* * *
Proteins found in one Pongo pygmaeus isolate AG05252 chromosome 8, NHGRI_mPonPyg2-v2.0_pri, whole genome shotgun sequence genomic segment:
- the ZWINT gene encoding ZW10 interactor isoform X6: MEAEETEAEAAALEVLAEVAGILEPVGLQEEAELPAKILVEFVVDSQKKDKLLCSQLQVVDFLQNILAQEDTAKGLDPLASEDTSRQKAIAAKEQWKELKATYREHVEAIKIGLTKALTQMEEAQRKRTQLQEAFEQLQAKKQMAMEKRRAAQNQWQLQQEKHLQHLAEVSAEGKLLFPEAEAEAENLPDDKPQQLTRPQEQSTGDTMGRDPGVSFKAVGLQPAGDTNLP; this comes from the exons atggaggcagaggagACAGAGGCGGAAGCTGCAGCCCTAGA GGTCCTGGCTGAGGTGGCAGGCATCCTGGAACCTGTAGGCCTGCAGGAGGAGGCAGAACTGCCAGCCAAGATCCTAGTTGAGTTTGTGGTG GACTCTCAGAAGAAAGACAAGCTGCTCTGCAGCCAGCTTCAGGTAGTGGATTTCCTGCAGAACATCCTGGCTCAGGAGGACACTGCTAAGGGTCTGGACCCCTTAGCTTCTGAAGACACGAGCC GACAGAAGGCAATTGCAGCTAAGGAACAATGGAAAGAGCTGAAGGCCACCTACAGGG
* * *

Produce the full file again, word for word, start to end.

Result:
Proteins found in one Pongo pygmaeus isolate AG05252 chromosome 8, NHGRI_mPonPyg2-v2.0_pri, whole genome shotgun sequence genomic segment:
- the ZWINT gene encoding ZW10 interactor isoform X6: MEAEETEAEAAALEVLAEVAGILEPVGLQEEAELPAKILVEFVVDSQKKDKLLCSQLQVVDFLQNILAQEDTAKGLDPLASEDTSRQKAIAAKEQWKELKATYREHVEAIKIGLTKALTQMEEAQRKRTQLQEAFEQLQAKKQMAMEKRRAAQNQWQLQQEKHLQHLAEVSAEGKLLFPEAEAEAENLPDDKPQQLTRPQEQSTGDTMGRDPGVSFKAVGLQPAGDTNLP; this comes from the exons atggaggcagaggagACAGAGGCGGAAGCTGCAGCCCTAGA GGTCCTGGCTGAGGTGGCAGGCATCCTGGAACCTGTAGGCCTGCAGGAGGAGGCAGAACTGCCAGCCAAGATCCTAGTTGAGTTTGTGGTG GACTCTCAGAAGAAAGACAAGCTGCTCTGCAGCCAGCTTCAGGTAGTGGATTTCCTGCAGAACATCCTGGCTCAGGAGGACACTGCTAAGGGTCTGGACCCCTTAGCTTCTGAAGACACGAGCC GACAGAAGGCAATTGCAGCTAAGGAACAATGGAAAGAGCTGAAGGCCACCTACAGGG